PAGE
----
OMA calls for COVID-19 vaccination requirement for all Ontario health-care workers
Premier Ford has said he is 'not in favour' of mandatory vaccinations
The Ontario Medical Association (OMA) says all health-care workers in the province should be required to be fully vaccinated against COVID-19.
In a news release issued Friday, the association said mandatory vaccinations in the field are necessary to protect workers, patients and the broader community.
"Vaccines are the best way to control the spread of COVID-19, and remain an essential component in protecting our patients, families and friends," said OMA president Dr. Adam Kassam, in a statement.
"As a front-line doctor who is fully vaccinated, I am proud to stand with my physician colleagues who continue to advocate for full vaccination of all those eligible."
In a response to the OMA's stance, the provincial ministry of health said in a statement that the COVID-19 vaccines will not be mandated for Ontarians, "but we do strongly suggest that people embrace the opportunity now that four vaccines have been approved by Health Canada."
When asked Thursday whether it will be mandatory for health-care workers to get vaccinated, Premier Doug Ford said while they're encouraged to do so, no one should be forced to be immunized.
"I'm not in favour of a mandatory certification and neither, by the way, is the chief medical officer," said Ford. "Folks, just please go get vaccinated."
Similarly, the Registered Nurses' Association of Ontario said Friday that the premier was "on the wrong side of science" with his position on the issue of mandatory shots.
"Nurses stand with science and for patients," the group said on Twitter. "This is why we call for mandatory COVID-19 vaccination."
Seventy-nine per cent of adults in Ontario had received at least one dose of a COVID-19 vaccine as of Friday and 60 per cent were fully vaccinated.
The provincial government recently introduced stricter COVID-19 vaccination rules for workers in long-term care homes, but the policy stops short of requiring that workers take the shot.
Ontario long-term care homes saw widespread outbreaks and deaths from COVID-19 during the first year of the pandemic. The situation has improved as the vast majority of residents have been vaccinated against the virus, but outbreaks have persisted mainly among staff, whose immunization rates have lagged.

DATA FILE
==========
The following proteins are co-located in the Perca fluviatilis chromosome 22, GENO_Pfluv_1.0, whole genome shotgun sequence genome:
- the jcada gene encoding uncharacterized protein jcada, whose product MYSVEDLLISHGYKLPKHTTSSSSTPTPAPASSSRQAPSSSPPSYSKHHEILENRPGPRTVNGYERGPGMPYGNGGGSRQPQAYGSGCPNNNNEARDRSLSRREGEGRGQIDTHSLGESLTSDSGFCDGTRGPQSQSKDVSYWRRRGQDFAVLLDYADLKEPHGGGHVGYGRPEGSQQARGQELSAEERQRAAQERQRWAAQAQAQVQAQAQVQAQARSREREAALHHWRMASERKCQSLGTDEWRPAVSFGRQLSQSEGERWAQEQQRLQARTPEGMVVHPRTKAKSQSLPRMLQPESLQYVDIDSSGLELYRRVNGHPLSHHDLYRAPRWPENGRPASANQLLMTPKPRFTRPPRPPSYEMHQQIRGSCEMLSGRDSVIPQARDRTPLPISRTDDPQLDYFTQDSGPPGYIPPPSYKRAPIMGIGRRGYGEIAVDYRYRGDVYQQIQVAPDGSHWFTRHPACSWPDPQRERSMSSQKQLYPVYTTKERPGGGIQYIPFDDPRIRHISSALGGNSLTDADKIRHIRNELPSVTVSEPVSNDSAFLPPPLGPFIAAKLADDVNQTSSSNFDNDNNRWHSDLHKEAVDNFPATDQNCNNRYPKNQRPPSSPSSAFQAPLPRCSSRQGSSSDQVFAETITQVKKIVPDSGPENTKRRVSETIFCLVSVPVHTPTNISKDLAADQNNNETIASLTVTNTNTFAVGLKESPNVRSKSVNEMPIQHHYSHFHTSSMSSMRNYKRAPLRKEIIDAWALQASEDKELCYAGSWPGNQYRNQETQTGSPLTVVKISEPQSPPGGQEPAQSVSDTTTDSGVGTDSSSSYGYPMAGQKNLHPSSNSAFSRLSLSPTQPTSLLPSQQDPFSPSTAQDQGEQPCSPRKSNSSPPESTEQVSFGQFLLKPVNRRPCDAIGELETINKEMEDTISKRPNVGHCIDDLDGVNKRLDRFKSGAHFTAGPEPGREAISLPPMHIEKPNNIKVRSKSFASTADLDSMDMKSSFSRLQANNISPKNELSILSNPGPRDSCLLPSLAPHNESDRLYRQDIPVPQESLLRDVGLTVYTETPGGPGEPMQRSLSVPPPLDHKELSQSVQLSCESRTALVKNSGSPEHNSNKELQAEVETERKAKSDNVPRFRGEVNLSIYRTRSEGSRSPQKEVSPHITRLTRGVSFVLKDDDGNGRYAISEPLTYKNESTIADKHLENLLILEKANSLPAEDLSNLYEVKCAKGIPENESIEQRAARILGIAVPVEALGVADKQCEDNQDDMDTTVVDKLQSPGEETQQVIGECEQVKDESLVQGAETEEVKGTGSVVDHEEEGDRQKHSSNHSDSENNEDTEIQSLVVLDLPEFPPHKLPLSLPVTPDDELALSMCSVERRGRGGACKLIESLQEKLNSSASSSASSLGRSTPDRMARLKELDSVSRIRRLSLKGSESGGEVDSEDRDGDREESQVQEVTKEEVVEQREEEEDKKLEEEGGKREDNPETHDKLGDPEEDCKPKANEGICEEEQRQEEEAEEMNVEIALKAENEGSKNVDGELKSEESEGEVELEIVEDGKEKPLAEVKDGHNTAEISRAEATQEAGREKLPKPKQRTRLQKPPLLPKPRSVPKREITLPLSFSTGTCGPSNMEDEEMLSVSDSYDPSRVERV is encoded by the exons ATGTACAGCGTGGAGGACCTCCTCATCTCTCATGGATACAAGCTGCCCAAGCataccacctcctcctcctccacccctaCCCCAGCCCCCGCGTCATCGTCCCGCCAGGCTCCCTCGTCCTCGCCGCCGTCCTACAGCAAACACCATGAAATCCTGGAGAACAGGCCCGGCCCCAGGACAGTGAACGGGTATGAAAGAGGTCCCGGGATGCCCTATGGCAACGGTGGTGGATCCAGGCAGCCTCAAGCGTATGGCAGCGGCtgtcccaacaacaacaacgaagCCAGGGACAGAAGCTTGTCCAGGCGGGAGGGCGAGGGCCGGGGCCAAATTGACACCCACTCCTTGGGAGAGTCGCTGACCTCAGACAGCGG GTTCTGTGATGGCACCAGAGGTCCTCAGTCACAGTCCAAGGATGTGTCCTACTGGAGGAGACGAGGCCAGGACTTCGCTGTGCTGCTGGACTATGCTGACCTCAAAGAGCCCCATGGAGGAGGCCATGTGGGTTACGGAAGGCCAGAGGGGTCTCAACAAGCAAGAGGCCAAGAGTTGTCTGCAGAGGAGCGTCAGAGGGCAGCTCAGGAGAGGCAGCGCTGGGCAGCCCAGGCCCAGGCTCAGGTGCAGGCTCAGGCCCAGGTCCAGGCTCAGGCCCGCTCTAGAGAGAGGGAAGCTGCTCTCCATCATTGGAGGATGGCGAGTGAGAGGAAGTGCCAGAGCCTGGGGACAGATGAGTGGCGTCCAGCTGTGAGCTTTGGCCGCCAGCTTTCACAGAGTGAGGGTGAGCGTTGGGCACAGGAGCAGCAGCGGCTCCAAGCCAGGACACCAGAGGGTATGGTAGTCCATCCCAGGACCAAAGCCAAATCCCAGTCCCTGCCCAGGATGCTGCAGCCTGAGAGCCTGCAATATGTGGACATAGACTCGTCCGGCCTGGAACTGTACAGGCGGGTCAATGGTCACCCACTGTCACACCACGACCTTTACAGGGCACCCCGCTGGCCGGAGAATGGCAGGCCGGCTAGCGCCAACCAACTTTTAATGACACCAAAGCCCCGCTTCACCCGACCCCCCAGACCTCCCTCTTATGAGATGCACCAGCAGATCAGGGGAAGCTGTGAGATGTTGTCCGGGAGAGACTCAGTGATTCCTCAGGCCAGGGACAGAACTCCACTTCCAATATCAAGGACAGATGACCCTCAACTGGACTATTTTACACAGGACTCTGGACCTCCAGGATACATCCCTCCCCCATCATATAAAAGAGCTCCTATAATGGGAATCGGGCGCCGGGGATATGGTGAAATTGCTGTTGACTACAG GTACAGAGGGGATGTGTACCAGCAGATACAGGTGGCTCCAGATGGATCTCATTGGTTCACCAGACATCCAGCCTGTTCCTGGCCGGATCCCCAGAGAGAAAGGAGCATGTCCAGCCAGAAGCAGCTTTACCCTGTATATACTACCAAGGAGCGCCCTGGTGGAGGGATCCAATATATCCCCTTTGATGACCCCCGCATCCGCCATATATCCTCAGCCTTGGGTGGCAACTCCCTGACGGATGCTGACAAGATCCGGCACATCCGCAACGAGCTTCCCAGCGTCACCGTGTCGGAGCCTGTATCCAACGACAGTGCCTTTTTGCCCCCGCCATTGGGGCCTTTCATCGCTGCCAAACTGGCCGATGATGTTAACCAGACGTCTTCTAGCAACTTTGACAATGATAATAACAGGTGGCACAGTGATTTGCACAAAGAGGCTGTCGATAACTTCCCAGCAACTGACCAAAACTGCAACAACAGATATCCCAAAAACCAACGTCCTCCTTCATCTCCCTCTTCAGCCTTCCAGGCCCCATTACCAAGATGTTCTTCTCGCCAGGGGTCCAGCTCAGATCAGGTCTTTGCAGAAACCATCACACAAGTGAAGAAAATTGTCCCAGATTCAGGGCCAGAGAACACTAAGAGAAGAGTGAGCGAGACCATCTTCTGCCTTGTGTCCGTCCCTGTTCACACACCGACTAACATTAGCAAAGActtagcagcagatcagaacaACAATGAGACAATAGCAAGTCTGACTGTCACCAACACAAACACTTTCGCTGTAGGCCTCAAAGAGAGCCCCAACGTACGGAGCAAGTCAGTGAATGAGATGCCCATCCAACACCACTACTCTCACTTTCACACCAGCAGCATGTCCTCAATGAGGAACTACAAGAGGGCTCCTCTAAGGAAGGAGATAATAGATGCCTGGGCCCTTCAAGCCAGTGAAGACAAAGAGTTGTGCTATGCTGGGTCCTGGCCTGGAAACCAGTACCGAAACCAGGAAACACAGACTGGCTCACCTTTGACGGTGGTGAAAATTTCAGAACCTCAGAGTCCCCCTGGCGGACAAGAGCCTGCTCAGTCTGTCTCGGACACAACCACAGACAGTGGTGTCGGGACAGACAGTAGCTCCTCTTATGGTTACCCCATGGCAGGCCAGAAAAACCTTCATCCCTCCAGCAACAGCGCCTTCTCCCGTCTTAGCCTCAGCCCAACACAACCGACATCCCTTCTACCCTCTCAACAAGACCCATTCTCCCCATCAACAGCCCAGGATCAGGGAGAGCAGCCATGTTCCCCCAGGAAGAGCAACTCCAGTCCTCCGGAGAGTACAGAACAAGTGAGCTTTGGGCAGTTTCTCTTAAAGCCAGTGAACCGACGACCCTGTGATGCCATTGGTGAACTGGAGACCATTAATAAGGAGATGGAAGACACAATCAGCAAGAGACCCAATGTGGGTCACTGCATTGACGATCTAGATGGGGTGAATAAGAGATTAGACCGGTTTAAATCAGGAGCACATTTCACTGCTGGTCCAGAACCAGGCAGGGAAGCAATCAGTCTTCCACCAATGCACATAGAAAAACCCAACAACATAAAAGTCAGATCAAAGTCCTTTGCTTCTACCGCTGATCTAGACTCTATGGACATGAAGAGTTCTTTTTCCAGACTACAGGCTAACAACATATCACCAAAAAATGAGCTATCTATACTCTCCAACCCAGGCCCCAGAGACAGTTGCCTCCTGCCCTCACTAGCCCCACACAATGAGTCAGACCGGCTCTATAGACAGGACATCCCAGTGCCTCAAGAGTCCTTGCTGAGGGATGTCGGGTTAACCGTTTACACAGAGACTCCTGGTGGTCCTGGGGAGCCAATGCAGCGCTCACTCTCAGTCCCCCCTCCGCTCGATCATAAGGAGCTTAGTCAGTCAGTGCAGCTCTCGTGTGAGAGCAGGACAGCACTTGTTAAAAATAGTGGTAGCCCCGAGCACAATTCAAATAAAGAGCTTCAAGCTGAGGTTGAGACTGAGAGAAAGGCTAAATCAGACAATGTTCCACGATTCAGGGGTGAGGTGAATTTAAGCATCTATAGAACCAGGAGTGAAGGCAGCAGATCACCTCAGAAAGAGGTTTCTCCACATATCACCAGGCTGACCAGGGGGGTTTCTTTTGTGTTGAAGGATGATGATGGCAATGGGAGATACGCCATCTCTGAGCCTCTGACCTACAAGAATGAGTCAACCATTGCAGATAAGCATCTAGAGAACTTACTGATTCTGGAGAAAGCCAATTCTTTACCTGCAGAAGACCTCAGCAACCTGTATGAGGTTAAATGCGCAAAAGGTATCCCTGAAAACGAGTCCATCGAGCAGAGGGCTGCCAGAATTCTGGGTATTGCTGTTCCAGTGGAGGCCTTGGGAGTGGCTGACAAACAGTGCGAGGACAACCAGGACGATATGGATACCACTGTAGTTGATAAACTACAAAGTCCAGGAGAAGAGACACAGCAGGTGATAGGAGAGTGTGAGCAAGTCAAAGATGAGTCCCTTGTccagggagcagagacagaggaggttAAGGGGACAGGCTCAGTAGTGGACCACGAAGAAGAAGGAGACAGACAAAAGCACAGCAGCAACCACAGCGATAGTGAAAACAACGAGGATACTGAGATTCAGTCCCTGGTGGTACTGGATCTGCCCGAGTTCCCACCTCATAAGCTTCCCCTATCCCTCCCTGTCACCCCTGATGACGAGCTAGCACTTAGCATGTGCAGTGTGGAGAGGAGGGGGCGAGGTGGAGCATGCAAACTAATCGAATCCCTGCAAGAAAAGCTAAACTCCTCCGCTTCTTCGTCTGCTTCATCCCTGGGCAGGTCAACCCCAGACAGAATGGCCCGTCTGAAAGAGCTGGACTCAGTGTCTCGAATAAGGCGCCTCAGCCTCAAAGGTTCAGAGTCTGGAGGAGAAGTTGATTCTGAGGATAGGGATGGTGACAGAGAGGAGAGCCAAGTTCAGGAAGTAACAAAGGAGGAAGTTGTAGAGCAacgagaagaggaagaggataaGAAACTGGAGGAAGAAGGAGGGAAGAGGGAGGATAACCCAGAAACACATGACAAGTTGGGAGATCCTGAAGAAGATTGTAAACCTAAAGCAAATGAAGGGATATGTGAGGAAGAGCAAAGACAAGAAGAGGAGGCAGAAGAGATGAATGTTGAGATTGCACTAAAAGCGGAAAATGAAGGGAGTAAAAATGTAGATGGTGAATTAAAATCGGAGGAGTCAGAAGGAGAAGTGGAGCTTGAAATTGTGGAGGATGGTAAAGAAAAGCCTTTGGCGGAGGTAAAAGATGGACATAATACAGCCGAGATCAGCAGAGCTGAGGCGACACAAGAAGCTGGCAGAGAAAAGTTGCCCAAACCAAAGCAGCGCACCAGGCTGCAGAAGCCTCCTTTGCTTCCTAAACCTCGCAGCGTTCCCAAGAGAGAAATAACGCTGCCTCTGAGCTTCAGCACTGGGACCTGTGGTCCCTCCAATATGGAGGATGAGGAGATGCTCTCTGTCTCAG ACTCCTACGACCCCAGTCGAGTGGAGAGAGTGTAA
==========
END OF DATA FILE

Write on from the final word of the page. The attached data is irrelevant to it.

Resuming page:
The province has now made it mandatory for long-term care staff to disclose their COVID-19 vaccination status. Workers who don't take the vaccine for non-medical reasons must take mandatory education about the importance of immunization.
As of this week the government reported 93 per cent of long-term care staff had received at least one dose and 87 per cent were fully vaccinated.
Province mulling issues around vaccine policies
Ontario government officials have been considering the pros and cons of requiring COVID-19 vaccinations for health-care workplaces, according to a draft provincial document obtained by CBC News. It reveals the government is wading through the legal and ethical issues involved in developing vaccination policies for certain employment sectors.
Although the document frequently refers to "mandatory vaccination," the policy it ultimately recommends would not actually require any workers to be immunized against COVID-19. Rather, it would allow unvaccinated health-care workers to have contact with patients, provided they wear full protective equipment (PPE) and undergo frequent screening for the novel coronavirus.
"There is no suggestion that anyone be required to get a vaccine," says the draft, which has not been approved by Ford's cabinet. "The issue is whether there can be employment consequences for failure to do so."
Ontario's Minister of Labour, Training and Skills Development, Monte McNaughton, said in an emailed statement to CBC News that he is "not pursuing mandatory vaccines in the workplace."
In its statement, the OMA urged all Ontarians to get vaccinated as quickly as possible so the province can continue to reopen and reduce the risk of restrictions being reimposed if case counts jump.
"This is especially important for youths ages 12-17 whose vaccination rates are lower than other age groups," the statement reads.
"The OMA remains concerned about the Delta variant of the virus, which is more contagious and can cause more serious illness."
With files from Adam Carter, Mike Crawley and The Canadian Press